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Wednesday, 19 October 1983
Page: 1962


Mr CADMAN(6.43) —I wish to make a few brief remarks in concluding the debate on this clause. I thank honourable members for their comments. I shall deal first of all with the comments made by the Deputy Prime Minister (Mr Lionel Bowen). I think we are of similar mind in this proposal. The Government's fear of taking some sort of positive step in favour of the support of families is something that I find quite unusual and somewhat objectionable. People of good will and understanding in this chamber and in the Senate say: 'Terrible things are happening to our families throughout the nation because of marriage breakups but we will sit back and watch them'. I think that is the crux of the matter. Nobody is prepared to take one little positive step in the direction of support, aid, guidance and assistance at the appropriate time.

The Deputy Prime Minister commented on the provisions of clause 15 concerning counselling and reconciliation. I mentioned earlier in the debate that, if any party wants to call for those provisions he or she may do so. When parties call for those types of conferences it means that they wish, in the circumstances of the court surroundings, to come to the final decision on details of their settlement. Of course, the judge is obliged to consider the welfare of the children, but he considers it under various heads and in a certain light. He first of all has to consider which parent the children identify with most closely. The children are asked, by the judge, the counsellor or the solicitors involved: 'Which parent do you want to live with?' I do not consider that to be counselling. I do not consider that to be having proper regard for the welfare of the children. The children are torn between two parents, being bribed and coerced so that they will accept on the day in court one parent or the other. That is not acceptable. It is not acceptable under the civilised standards of any nation. I think the judge also considers the financial circumstances of either party and decides whether or not the children can be properly supported within the family, whether they can live, I suppose as the saying goes, in the manner to which they are accustomed. That is not a proper counselling process.

We talk about the counselling process conducted by legal advisers to couples in the process of divorce. I think many legal advisers in these circumstances absolutely encourage the headlong rush into divorce. They will make claims such as this: 'There is no way that we can move against your husband's solicitor because he has gone too far beyond a point at which we can talk to him. What we must do now is get our hands on as much of the goods as we possibly can'. Members of the legal profession have a dual interest. The first is to themselves and their proper pursuit of the law, which may be very enthusiastic at times, to put a very kindly interpretation on the way they proceed. At other times they may genuinely seek to make some contact with the other partner, but they have no skill, no understanding and no training or qualifications in the area. That is not a proper process and it is one that cannot be offered as an excuse or substitute for proper counselling.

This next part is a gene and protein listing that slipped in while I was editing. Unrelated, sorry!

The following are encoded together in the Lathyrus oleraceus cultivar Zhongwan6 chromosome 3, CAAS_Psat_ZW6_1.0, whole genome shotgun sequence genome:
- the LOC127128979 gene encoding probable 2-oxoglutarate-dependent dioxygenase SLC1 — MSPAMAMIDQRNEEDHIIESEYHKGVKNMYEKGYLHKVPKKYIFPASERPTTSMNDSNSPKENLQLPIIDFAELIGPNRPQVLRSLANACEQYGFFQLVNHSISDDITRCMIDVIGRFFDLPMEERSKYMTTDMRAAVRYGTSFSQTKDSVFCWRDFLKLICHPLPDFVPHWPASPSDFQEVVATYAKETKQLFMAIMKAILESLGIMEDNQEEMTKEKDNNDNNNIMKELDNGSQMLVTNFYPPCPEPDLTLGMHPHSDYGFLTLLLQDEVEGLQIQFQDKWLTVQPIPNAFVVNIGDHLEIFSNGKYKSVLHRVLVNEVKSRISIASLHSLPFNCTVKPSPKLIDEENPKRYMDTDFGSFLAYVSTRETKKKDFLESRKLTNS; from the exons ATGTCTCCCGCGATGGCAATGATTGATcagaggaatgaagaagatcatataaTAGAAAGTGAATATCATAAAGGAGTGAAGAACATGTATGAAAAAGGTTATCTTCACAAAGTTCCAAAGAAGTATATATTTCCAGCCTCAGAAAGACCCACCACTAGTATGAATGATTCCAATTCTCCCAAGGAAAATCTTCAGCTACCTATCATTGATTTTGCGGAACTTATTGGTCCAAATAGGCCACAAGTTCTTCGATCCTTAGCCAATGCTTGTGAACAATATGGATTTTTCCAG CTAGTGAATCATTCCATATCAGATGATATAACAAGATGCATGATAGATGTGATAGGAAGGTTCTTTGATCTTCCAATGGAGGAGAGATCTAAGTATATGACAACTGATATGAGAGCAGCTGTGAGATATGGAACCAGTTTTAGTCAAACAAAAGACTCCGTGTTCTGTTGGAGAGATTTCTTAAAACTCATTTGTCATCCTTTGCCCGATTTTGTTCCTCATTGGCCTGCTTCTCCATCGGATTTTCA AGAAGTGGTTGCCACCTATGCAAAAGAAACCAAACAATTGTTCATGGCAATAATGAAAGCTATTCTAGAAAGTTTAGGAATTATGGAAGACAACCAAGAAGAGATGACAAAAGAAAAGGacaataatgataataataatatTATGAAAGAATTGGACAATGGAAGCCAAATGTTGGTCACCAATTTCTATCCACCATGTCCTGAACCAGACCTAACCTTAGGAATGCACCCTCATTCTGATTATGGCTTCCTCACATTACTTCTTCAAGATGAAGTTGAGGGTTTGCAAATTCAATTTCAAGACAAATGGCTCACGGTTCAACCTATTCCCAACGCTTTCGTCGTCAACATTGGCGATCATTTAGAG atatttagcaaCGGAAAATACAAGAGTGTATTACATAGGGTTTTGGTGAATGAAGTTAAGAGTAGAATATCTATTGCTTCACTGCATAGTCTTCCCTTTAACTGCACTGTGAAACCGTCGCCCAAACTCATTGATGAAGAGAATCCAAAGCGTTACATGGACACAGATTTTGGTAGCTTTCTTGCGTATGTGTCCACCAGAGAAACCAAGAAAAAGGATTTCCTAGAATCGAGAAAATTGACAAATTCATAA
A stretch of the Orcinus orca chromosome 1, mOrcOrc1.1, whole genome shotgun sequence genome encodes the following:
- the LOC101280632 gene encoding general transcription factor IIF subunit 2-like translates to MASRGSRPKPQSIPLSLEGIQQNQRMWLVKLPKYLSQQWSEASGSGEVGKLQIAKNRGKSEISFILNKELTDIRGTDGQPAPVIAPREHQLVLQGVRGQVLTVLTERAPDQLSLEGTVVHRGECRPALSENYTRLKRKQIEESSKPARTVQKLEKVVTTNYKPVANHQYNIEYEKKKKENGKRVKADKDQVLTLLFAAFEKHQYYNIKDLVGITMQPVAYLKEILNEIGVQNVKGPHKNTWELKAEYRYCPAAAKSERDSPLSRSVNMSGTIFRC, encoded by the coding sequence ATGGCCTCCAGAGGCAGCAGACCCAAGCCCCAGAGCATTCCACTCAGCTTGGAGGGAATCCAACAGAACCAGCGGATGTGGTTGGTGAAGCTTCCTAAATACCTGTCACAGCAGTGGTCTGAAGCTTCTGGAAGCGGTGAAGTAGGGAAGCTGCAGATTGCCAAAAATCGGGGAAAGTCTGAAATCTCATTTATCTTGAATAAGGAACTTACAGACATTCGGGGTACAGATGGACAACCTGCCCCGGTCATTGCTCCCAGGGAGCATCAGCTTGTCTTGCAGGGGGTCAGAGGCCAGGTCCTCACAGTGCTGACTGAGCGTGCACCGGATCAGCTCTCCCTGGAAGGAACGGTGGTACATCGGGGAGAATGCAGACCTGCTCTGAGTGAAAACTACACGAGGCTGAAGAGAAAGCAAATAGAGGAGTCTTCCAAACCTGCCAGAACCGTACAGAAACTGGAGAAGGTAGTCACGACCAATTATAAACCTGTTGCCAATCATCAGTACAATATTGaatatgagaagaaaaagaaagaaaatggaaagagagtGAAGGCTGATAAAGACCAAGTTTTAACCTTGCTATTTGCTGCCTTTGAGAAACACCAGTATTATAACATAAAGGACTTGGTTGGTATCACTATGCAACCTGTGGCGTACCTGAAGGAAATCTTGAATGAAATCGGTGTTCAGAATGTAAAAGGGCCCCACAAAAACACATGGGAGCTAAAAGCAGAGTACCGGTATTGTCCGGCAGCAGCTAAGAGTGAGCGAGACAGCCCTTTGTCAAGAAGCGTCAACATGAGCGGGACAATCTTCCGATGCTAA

Let us look at the facts. Some 60 per cent of divorces involve children. Each year 40 per cent of new marriages fail and 53,000 children finish up with one parent. That is a tremendous number of children. In ten years that is half a million kids. There is no effort by the Government or, apparently, the majority of honourable members in this chamber, to prevent that occurring. I think it is time that as a Parliament we came to grips with these difficult issues. It is all very well to say: 'We will send it off to the Attorney-General and get him to conduct some sort of airy-fairy investigation; in 10 years time we will have another look at it'. In 10 years time another half million children will have had no effort made on their behalf. I make a plea to this House that we should in conscience, on behalf of our constituents, offer some hope for those children and for the resolution of the difficulties of marriage.